I thought I was prepared. I really did. Ever since the end of the summer, when someone asked me how old she was I’d say: “going on four”. So I was really caught off guard.
There were other birthdays that really seemed like milestones. I remember when my daughter was in her first month of life someone made reference to her first birthday. I laughed inside; she’s wasn’t ever going to have a first birthday! She was going to be small and cuddly and beautiful forever! What an absurd idea that she would grow up and have birthdays. I now objectively understand that this is part of the brain chemistry and psychology that allows a newborn and caregivers to bond and exist through this fourth trimester. Yet the subjective experience of it was so real at the time.
The second birthday seemed to come upon me quickly. I guess that first year has so many changes and adjustments it can seem like a long time. As I settled into a flow and enjoyed my darling toddler, the summer approached and with it her little friends’ invitations to second birthday celebrations began. Whoa! Slow down! Two? Where did that come from? Can everyone just stop growing for a minute so I can catch up?
I remember hearing a quote that the days are long and the years are short. I think this is such a good description about childhood. The moments when I wonder just how long it will be until my husband walks back in the door from work and how I’ll make it through those next 45 minutes. Thinking that maybe I’ll put her in the tub again to get through the afternoon, although that’s how we spent the morning. Driving and driving and driving and praying and praying and praying that the nap will happen. My heart sinking when another mom calls to say she won’t be coming over with her little one to play, while I wonder how on earth we’ll spend the afternoon now.
I remember planning a trip to the mall with a friend who has three children who were under the age of three at the time. Two of them are twins three months older than my daughter. It was March. And the weather on the day in question was quite horrid. Freezing rain and wind if I remember correctly. It was a Thursday. I called her to ask if she still wanted to go. She laughed at me incredulously. Of course we were! An outing? Out of the house? With real live people? You bet we were going out! Unless the mall had burned down… no? It hadn’t? Then, yes! We are going out! I think we even changed out of our pyjamas, had showers and put on make up. Well, maybe not make up. Let’s not get crazy. But you get the idea.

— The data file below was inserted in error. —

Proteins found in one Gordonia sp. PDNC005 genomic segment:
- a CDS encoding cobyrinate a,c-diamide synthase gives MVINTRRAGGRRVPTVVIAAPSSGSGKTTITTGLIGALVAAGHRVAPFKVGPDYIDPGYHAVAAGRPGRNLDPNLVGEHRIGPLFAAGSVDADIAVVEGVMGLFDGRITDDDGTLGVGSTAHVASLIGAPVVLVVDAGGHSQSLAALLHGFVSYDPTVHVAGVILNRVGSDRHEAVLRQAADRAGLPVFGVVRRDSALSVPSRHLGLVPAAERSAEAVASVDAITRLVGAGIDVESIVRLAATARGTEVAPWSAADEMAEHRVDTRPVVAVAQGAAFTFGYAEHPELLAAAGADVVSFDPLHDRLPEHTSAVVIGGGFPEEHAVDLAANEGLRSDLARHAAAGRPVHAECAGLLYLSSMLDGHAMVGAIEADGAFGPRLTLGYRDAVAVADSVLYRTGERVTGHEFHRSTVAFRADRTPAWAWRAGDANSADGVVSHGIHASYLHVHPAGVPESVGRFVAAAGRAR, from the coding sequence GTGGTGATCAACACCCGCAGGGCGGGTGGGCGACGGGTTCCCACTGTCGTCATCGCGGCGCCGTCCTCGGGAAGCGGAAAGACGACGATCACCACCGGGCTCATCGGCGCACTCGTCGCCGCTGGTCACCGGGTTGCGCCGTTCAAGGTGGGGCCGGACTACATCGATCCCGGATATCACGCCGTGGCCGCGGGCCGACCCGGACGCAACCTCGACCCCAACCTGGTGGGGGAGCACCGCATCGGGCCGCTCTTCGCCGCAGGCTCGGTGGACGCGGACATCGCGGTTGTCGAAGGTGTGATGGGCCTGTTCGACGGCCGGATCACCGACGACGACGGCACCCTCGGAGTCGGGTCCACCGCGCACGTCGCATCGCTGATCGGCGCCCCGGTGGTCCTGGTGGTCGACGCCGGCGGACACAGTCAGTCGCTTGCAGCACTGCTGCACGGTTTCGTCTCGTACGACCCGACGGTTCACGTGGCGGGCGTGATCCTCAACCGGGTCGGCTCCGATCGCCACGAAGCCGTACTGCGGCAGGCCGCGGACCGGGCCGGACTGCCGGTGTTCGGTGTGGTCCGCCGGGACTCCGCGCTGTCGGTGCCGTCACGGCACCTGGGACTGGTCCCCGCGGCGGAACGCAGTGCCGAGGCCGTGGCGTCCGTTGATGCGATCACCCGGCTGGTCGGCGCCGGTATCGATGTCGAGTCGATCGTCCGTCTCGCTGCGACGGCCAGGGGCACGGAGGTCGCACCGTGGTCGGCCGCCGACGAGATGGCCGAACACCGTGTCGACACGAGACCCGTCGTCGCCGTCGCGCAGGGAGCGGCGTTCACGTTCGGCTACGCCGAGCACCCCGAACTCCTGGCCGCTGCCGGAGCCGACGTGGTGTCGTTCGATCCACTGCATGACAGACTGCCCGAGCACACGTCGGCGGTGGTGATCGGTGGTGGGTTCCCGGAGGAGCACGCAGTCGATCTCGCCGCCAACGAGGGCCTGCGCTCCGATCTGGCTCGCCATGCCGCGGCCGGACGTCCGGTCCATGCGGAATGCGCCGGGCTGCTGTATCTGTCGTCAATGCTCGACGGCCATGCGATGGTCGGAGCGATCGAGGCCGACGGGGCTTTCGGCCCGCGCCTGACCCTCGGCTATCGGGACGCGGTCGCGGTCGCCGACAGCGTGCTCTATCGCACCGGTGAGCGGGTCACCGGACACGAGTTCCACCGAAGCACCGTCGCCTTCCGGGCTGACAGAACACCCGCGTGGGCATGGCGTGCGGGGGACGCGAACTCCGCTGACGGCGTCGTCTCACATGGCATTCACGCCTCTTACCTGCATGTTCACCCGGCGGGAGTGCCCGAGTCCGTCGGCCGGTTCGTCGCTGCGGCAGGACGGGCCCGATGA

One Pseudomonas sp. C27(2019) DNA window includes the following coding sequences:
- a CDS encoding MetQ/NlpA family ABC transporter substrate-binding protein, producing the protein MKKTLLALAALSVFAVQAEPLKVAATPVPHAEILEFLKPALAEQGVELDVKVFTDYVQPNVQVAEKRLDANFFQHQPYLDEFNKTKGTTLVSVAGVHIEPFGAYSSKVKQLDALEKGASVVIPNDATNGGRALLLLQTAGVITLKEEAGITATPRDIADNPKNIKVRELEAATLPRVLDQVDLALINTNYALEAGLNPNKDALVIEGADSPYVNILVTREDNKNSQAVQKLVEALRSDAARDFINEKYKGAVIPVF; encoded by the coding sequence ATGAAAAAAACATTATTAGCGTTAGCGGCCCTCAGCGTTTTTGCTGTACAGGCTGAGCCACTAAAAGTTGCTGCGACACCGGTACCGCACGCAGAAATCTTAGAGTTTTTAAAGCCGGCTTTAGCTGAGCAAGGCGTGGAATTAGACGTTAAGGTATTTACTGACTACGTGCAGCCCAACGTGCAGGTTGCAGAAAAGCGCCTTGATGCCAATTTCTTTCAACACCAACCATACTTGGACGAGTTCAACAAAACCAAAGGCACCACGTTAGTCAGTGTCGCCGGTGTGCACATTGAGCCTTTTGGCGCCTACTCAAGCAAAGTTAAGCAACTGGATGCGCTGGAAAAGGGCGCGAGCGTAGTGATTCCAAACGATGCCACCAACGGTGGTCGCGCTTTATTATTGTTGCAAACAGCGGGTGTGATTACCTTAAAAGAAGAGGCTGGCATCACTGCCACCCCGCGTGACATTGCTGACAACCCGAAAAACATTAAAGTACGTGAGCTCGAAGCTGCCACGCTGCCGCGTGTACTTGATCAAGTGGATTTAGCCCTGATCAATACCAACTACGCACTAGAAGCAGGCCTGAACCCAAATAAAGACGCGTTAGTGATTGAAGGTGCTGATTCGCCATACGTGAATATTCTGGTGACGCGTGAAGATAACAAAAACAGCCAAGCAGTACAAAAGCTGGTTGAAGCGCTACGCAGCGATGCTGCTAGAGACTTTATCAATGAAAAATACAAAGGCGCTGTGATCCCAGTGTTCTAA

…there will always be another thing to do. But we’ll only have today together. We only get to raise our children once.
But these are the very moments of our children’s childhoods. The moments on the floor with the blocks surrounded by dirty laundry. The dripping paint that stays on the floor until the next time the floor gets washed, which in my house might be sometime this spring. Reading the same book for the one hundred and ninety seventh time may make me want to pull my hair out. But she will not remember the dirty laundry or floor or dishes. She will remember how much she loved that book and painting. And that every time she cried out in the night, I was there. This creates the safety and security our children need to grow and move out into the world.
Which is what I remind myself at 5:30am.
We only get to raise our children once
One morning I was particularly cranky and tired and so was my little darling. When we got to pre-school she stepped in front of me so I couldn’t take another step without tripping over her, and asked me to come up. She’s “almost four”! And we’re late! I took a deep sigh. Do I really have to carry her in every day? Will I be doing this forever?! But of course I won’t. The dirty fingerprints on the walls get higher and higher until they disappear. So I picked her up. She curled her little fingers around the back of my neck and I could smell her sweet breath. And I walked really, really slowly into pre-school that day.
I may not be good at it, but I pledge to look around for these moments more. To stop and just be with her instead of rushing to the next thing. Because there will always be another thing to do. But we’ll only have today together. We only get to raise our children once.
Fast forward to her fourth birthday. She has a little friend we met at the breastfeeding group who is about 30 hours older than she is. They have literally been friends their whole lives. We are going to the friend’s swimming party and are walking down the hall together to the change room when they take each other’s hands.
“We’re four, aren’t we!” my daughter says with joy.
“Yeah! We’re four!” her friend responds with pride.
My heart breaks and rejoices simultaneously. And from what I understand, I’d better get used to that.